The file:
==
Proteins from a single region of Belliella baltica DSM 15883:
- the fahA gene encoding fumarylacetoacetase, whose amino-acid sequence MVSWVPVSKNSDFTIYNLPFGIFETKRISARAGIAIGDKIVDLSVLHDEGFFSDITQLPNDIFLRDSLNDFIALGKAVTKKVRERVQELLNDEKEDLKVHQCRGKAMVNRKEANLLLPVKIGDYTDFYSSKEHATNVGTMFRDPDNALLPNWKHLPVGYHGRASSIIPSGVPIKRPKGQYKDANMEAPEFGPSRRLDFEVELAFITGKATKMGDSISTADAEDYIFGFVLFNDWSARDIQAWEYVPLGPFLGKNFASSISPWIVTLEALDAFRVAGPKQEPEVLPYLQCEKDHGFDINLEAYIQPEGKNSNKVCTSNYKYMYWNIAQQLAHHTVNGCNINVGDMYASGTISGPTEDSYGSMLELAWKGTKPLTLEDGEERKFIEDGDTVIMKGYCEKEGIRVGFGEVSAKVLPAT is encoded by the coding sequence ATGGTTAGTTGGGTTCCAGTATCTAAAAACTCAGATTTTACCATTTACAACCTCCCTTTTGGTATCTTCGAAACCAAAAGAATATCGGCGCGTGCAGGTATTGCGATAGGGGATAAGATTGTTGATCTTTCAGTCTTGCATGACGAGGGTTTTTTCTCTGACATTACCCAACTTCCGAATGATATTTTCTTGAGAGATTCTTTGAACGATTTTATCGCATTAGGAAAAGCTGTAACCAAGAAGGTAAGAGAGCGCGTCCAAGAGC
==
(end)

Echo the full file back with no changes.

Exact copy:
Proteins from a single region of Belliella baltica DSM 15883:
- the fahA gene encoding fumarylacetoacetase, whose amino-acid sequence MVSWVPVSKNSDFTIYNLPFGIFETKRISARAGIAIGDKIVDLSVLHDEGFFSDITQLPNDIFLRDSLNDFIALGKAVTKKVRERVQELLNDEKEDLKVHQCRGKAMVNRKEANLLLPVKIGDYTDFYSSKEHATNVGTMFRDPDNALLPNWKHLPVGYHGRASSIIPSGVPIKRPKGQYKDANMEAPEFGPSRRLDFEVELAFITGKATKMGDSISTADAEDYIFGFVLFNDWSARDIQAWEYVPLGPFLGKNFASSISPWIVTLEALDAFRVAGPKQEPEVLPYLQCEKDHGFDINLEAYIQPEGKNSNKVCTSNYKYMYWNIAQQLAHHTVNGCNINVGDMYASGTISGPTEDSYGSMLELAWKGTKPLTLEDGEERKFIEDGDTVIMKGYCEKEGIRVGFGEVSAKVLPAT is encoded by the coding sequence ATGGTTAGTTGGGTTCCAGTATCTAAAAACTCAGATTTTACCATTTACAACCTCCCTTTTGGTATCTTCGAAACCAAAAGAATATCGGCGCGTGCAGGTATTGCGATAGGGGATAAGATTGTTGATCTTTCAGTCTTGCATGACGAGGGTTTTTTCTCTGACATTACCCAACTTCCGAATGATATTTTCTTGAGAGATTCTTTGAACGATTTTATCGCATTAGGAAAAGCTGTAACCAAGAAGGTAAGAGAGCGCGTCCAAGAGC